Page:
On the surface, it can be easy to oversimplify our motivations at work, and the factors which keep us happy in our jobs. Do we overlook the things which really matter to us as we pursue other, more obvious career goals?
With the rise of ‘quiet quitting’ and 60% of the workforce in the market for a new job, as well as the cost of living crisis piling pressure on the shoulders of working Brits, it is critical now that the needs of employees are understood, and met, by management.
In this latest report from Medicash, we explore two communities to see how employed Brits and HR professionals benchmark the satisfaction of their working lives.
Both groups are inextricably linked. The positive efforts of HR professionals are felt by employees, just as the dissatisfaction of the workforce should (yet often doesn’t) influence the priorities of HR departments across the country.
As will be covered in this report, compassion truly counts, wellbeing truly matters, and organisations unable to demonstrate that to their employees may risk an exodus to companies that do.
For this study, we wanted to compare and contrast the views of HR professionals and the employees that they are tasked with supporting to see where those views are aligned and what gaps need to be addressed going forward.
The first group consisted of 2,000 UK-based employees who work in a company with 10 or more people in the workforce. These people represent all walks of life and were located right across the UK.
The second consisted of 500 HR professionals – specialists with knowledge in the field of health and wellbeing at work, as well as the factors which keep employees happy in their roles.
Where will these two groups see eye-to-eye, revealing universal truths about the workplace, and where will their views differ?
Let’s find out…
Access to Corporate Healthcare
Turning our gaze to the 2,000 UK employees surveyed, we found that one in five place healthcare at the top of their workplace benefits priorities, and that good health and wellbeing is important to them when selecting a new place to work.
What is notable are the other benefits prioritised by employees, which include ‘Flexible working hours’ (42%), ‘Five weeks minimum annual leave’ (34%) and ‘The ability to work from where they want’ (25%). These are each indicative of a workforce which cares about wellbeing and striking a good work-life balance.
Top 5 benefits employees want their employer to offer
Flexible working hours
Five weeks minimum annual leave
The ability to work where they want
The opportunity for progression
A health plan or other wellbeing benefits
42% of employees surveyed have their healthcare benefits either paid for or subsidised by their place of work, whilst 27% aren’t offered anything at all by their current employer.
And this omission hasn’t gone unnoticed. 49% of employees surveyed think it is the employer’s responsibility to look after the health and wellbeing of their employees, whether at home or in the workplace, with 43% saying that this should be paid for in full by the company.
With an ageing workforce, it is unsurprising to see that healthcare is at the forefront of older workers’ minds, with those aged 45 to 54 the most likely to see the value in work-subsidised health benefits. On top of this, four in five (83%) agreed that they have placed more value on healthcare benefits the older they have got.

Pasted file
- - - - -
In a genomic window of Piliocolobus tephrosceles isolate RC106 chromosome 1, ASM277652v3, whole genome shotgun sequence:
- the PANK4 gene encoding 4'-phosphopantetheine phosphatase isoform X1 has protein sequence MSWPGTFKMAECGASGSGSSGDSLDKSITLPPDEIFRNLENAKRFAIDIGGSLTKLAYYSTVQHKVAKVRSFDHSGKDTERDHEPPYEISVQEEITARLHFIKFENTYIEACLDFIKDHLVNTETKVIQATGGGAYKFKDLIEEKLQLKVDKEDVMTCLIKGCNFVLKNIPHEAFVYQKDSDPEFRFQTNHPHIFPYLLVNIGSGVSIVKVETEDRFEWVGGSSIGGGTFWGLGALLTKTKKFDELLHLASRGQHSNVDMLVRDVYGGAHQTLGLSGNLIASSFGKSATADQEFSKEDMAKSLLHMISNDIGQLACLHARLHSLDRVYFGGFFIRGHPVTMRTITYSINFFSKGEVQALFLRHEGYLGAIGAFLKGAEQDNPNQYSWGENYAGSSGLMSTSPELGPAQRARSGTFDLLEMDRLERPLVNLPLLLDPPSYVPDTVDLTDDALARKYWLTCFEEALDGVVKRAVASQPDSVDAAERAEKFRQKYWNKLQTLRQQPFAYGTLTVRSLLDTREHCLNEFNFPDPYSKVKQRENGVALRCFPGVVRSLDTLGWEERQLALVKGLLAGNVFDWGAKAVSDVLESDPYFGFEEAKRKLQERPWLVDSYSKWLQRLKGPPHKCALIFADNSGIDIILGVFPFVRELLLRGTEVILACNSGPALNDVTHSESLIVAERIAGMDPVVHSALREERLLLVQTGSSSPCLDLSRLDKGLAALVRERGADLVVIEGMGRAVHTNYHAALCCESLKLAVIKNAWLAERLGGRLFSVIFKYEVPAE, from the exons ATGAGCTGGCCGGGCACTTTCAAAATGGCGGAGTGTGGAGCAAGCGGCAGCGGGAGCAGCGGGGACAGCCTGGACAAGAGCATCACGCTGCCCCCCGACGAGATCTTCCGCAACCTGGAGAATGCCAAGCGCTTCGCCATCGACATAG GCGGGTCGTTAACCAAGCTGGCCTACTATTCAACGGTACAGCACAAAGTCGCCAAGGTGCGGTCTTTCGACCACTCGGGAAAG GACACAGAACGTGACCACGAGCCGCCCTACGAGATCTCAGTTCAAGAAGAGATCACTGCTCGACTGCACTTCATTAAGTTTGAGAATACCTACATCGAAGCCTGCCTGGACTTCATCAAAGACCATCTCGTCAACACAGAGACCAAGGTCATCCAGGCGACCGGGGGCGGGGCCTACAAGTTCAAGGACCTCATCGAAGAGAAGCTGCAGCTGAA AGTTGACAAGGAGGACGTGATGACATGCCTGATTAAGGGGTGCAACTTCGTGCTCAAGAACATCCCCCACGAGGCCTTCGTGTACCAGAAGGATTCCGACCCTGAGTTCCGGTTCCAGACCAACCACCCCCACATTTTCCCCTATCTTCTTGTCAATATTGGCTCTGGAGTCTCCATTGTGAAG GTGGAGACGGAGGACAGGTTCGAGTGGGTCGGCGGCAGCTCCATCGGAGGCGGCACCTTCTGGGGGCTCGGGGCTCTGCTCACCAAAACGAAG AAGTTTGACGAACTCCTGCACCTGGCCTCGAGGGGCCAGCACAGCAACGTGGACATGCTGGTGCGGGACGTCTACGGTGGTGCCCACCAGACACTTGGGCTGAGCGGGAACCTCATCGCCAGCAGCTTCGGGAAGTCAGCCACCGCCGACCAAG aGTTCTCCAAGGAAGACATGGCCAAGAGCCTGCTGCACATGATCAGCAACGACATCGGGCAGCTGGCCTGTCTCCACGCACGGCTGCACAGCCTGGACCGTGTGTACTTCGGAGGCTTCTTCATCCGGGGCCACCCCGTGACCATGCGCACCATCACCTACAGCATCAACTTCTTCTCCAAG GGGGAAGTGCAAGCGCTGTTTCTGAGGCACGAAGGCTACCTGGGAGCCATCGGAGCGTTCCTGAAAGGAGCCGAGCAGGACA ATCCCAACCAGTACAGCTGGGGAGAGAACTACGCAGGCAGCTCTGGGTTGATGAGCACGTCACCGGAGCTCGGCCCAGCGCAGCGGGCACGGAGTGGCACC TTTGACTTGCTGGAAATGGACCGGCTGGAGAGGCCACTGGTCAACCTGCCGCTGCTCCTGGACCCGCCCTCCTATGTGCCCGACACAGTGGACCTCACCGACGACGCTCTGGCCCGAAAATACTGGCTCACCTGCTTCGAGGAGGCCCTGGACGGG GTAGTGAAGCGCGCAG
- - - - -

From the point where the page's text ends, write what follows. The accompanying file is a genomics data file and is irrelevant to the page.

The view from HR
Of the 500 HR professionals surveyed, 54% said their organisation offered company-paid healthcare benefits, with a further 21% offering access to subsidised benefits. This, however, contrasts significantly with the results we found from our survey of 2,000 employees.
Company offers healthcare benefits.
Get offered healthcare benefits via work.
HR professionals generally expressed concern about the limited efforts that their companies are making to support their employees with issues relating to their mental and physical health, especially as external pressures from global events mount.
36% think not enough is being done in their workplace to raise awareness about the importance of good mental health, whilst a shocking 82% observed an increase over the pandemic years in employees taking time off over mental health issues.
Over the past two years, what change have you seen in people taking time off work for mental health issues, including stress?
This also aligns with the view of workers, where 40% say their employer is not doing enough to support mental health in their workplace, whilst only 35% think their workplace has put appropriate measures in place to tackle this growing issue.
The Cost of Living Crisis
The UK has entered a cost of living crisis, and in an environment of rising energy bills, it’s unsurprising that a resounding 91% of our HR professionals expressed worry about the impact that the current cost of living crisis will have on staff wellbeing, with 41% saying that they were very worried about this.
Many organisations have stepped up to help reduce the impact that this will have on their workforce. These efforts have not gone unnoticed, and it is interesting to see the correlation between the measures HR professionals have taken to limit this impact, and the things employees have noticed in their workplace in recent months.
What is interesting to note, however, is the difference in priority when it comes to health plans and healthcare benefits. For employees, the introduction of a corporate health plan comes second only to a pay rise and opportunities for bonuses. Meanwhile, HR professionals place health plan implementation down in fifth place on their priorities, languishing behind the introduction of employee discounts.
Top 5 things you have done, or are planning to do, to reduce the impact of the cost of living crisis on employees.
Top 5 things your employer has introduced, or has announced they are going to do, to reduce the impact of the cost of living crisis.
Mental Health - still a challenging concept
Although much is being done by our HR professionals to help support the mental health and wellbeing of their workforce, there is still an educational divide that needs to be closed.
42% of our 2,000 UK-based employees thought that mental health support is only for those who are stressed in their job or worried about their workload. This shows a clear need for HR professionals to raise awareness among their employees that their mental health support benefits cover so much more than just work-related issues.